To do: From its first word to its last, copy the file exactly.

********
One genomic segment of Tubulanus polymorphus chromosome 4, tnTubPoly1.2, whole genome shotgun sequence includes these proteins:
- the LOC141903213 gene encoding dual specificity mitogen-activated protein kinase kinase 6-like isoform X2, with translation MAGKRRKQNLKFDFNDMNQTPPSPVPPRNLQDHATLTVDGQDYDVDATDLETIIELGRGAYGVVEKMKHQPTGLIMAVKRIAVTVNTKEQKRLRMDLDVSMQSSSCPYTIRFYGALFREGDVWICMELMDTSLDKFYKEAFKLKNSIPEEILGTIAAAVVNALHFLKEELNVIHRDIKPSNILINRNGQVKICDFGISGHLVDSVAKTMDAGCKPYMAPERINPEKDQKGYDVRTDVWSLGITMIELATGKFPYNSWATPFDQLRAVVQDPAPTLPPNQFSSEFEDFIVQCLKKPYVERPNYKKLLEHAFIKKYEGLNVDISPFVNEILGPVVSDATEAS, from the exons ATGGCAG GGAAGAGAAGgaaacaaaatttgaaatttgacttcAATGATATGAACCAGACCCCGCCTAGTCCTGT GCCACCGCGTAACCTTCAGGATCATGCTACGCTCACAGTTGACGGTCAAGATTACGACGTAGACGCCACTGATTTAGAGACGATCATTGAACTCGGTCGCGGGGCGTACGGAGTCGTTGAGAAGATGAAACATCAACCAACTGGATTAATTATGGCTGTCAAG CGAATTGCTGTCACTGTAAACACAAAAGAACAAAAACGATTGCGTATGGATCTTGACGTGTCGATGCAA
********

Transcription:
One genomic segment of Tubulanus polymorphus chromosome 4, tnTubPoly1.2, whole genome shotgun sequence includes these proteins:
- the LOC141903213 gene encoding dual specificity mitogen-activated protein kinase kinase 6-like isoform X2, with translation MAGKRRKQNLKFDFNDMNQTPPSPVPPRNLQDHATLTVDGQDYDVDATDLETIIELGRGAYGVVEKMKHQPTGLIMAVKRIAVTVNTKEQKRLRMDLDVSMQSSSCPYTIRFYGALFREGDVWICMELMDTSLDKFYKEAFKLKNSIPEEILGTIAAAVVNALHFLKEELNVIHRDIKPSNILINRNGQVKICDFGISGHLVDSVAKTMDAGCKPYMAPERINPEKDQKGYDVRTDVWSLGITMIELATGKFPYNSWATPFDQLRAVVQDPAPTLPPNQFSSEFEDFIVQCLKKPYVERPNYKKLLEHAFIKKYEGLNVDISPFVNEILGPVVSDATEAS, from the exons ATGGCAG GGAAGAGAAGgaaacaaaatttgaaatttgacttcAATGATATGAACCAGACCCCGCCTAGTCCTGT GCCACCGCGTAACCTTCAGGATCATGCTACGCTCACAGTTGACGGTCAAGATTACGACGTAGACGCCACTGATTTAGAGACGATCATTGAACTCGGTCGCGGGGCGTACGGAGTCGTTGAGAAGATGAAACATCAACCAACTGGATTAATTATGGCTGTCAAG CGAATTGCTGTCACTGTAAACACAAAAGAACAAAAACGATTGCGTATGGATCTTGACGTGTCGATGCAA